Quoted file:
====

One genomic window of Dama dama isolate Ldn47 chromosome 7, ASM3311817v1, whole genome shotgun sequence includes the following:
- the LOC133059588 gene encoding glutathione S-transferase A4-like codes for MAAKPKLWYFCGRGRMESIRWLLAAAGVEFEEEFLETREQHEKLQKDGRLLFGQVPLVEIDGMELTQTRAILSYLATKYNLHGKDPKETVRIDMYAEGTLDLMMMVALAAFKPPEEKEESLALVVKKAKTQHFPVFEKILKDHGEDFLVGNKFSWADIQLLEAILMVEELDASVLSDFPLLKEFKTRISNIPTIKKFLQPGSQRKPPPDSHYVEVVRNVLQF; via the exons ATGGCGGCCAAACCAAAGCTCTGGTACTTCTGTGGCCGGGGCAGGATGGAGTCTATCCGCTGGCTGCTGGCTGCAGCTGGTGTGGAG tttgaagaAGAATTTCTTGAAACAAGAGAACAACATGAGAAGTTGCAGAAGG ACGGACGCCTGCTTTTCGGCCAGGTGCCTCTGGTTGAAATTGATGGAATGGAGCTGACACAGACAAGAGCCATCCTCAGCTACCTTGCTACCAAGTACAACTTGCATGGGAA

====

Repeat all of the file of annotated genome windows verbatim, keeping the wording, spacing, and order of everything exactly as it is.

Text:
One genomic window of Dama dama isolate Ldn47 chromosome 7, ASM3311817v1, whole genome shotgun sequence includes the following:
- the LOC133059588 gene encoding glutathione S-transferase A4-like codes for MAAKPKLWYFCGRGRMESIRWLLAAAGVEFEEEFLETREQHEKLQKDGRLLFGQVPLVEIDGMELTQTRAILSYLATKYNLHGKDPKETVRIDMYAEGTLDLMMMVALAAFKPPEEKEESLALVVKKAKTQHFPVFEKILKDHGEDFLVGNKFSWADIQLLEAILMVEELDASVLSDFPLLKEFKTRISNIPTIKKFLQPGSQRKPPPDSHYVEVVRNVLQF; via the exons ATGGCGGCCAAACCAAAGCTCTGGTACTTCTGTGGCCGGGGCAGGATGGAGTCTATCCGCTGGCTGCTGGCTGCAGCTGGTGTGGAG tttgaagaAGAATTTCTTGAAACAAGAGAACAACATGAGAAGTTGCAGAAGG ACGGACGCCTGCTTTTCGGCCAGGTGCCTCTGGTTGAAATTGATGGAATGGAGCTGACACAGACAAGAGCCATCCTCAGCTACCTTGCTACCAAGTACAACTTGCATGGGAA